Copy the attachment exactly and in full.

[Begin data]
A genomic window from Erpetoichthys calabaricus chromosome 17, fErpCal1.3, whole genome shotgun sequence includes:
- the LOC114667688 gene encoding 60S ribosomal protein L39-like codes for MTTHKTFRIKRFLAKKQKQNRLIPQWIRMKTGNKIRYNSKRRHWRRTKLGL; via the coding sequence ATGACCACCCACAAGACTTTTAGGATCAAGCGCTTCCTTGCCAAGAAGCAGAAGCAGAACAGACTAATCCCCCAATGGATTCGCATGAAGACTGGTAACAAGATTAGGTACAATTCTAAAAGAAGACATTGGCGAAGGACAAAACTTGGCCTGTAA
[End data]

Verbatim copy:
A genomic window from Erpetoichthys calabaricus chromosome 17, fErpCal1.3, whole genome shotgun sequence includes:
- the LOC114667688 gene encoding 60S ribosomal protein L39-like codes for MTTHKTFRIKRFLAKKQKQNRLIPQWIRMKTGNKIRYNSKRRHWRRTKLGL; via the coding sequence ATGACCACCCACAAGACTTTTAGGATCAAGCGCTTCCTTGCCAAGAAGCAGAAGCAGAACAGACTAATCCCCCAATGGATTCGCATGAAGACTGGTAACAAGATTAGGTACAATTCTAAAAGAAGACATTGGCGAAGGACAAAACTTGGCCTGTAA